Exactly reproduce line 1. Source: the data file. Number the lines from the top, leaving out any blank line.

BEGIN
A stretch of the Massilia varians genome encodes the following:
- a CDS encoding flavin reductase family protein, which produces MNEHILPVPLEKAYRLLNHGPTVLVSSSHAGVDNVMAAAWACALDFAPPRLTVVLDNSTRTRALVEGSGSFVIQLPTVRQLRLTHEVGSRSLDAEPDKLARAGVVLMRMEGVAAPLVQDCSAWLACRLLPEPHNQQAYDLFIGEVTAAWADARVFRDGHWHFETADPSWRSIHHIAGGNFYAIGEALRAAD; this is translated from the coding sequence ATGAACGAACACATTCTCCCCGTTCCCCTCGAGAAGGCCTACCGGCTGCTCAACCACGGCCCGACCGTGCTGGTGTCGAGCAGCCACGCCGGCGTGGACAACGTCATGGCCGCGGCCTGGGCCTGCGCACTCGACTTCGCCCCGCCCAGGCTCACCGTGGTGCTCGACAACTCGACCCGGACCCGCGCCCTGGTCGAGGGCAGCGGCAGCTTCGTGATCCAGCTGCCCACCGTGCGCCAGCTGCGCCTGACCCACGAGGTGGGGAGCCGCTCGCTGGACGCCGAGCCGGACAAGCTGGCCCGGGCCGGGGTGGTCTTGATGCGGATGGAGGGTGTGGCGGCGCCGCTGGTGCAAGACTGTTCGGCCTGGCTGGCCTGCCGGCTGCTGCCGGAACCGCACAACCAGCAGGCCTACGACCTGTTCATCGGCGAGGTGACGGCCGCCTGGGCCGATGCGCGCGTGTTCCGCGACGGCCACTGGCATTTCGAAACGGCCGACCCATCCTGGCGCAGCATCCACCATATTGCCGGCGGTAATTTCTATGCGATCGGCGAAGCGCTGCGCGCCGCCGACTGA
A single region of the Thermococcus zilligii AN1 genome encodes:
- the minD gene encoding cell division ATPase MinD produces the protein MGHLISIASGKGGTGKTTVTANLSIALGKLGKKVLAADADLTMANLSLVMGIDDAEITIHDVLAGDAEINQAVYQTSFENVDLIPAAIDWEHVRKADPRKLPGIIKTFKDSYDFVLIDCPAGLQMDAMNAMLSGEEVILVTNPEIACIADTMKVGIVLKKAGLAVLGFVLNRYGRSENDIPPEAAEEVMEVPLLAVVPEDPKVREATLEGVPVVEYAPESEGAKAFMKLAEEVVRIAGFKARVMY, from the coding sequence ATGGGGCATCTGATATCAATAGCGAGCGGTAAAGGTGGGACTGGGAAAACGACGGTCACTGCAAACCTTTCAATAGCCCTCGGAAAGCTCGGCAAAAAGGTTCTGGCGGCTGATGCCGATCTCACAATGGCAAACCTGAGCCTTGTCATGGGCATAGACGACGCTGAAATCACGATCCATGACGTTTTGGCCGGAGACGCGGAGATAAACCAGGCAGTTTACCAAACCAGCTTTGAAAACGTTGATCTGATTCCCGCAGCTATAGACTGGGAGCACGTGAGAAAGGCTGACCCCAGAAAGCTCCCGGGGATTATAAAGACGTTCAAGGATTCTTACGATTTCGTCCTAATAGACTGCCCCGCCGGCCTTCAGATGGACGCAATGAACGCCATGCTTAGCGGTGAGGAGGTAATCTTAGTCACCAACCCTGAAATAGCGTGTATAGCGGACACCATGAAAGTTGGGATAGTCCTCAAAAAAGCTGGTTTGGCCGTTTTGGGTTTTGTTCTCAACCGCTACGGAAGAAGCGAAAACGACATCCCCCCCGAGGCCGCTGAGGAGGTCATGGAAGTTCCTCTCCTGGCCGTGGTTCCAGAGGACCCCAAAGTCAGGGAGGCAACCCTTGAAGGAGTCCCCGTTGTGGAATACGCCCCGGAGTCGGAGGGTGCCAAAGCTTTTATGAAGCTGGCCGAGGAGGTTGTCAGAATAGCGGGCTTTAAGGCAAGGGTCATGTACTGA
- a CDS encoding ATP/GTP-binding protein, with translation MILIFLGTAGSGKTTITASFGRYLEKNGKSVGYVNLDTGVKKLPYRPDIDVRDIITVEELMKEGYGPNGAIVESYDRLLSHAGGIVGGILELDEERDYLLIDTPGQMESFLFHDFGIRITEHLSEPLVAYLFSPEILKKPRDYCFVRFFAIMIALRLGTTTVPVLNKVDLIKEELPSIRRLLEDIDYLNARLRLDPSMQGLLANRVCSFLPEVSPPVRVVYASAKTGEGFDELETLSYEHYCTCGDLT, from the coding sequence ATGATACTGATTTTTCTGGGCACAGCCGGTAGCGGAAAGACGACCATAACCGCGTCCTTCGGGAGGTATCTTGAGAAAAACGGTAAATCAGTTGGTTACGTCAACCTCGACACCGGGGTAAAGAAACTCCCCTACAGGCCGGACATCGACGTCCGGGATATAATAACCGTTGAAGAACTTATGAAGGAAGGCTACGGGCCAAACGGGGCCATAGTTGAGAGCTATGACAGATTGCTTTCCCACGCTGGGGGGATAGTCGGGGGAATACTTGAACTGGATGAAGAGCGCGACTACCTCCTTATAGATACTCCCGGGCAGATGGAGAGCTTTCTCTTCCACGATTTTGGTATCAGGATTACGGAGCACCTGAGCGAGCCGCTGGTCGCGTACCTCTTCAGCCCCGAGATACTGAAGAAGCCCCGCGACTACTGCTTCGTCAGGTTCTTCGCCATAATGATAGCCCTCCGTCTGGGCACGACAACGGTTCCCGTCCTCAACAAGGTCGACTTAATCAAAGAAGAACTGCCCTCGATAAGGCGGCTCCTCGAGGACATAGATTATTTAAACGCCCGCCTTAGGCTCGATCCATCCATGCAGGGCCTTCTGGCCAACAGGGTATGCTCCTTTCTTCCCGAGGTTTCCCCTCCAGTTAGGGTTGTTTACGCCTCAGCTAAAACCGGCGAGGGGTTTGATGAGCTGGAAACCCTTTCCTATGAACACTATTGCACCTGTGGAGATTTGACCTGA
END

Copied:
A stretch of the Massilia varians genome encodes the following: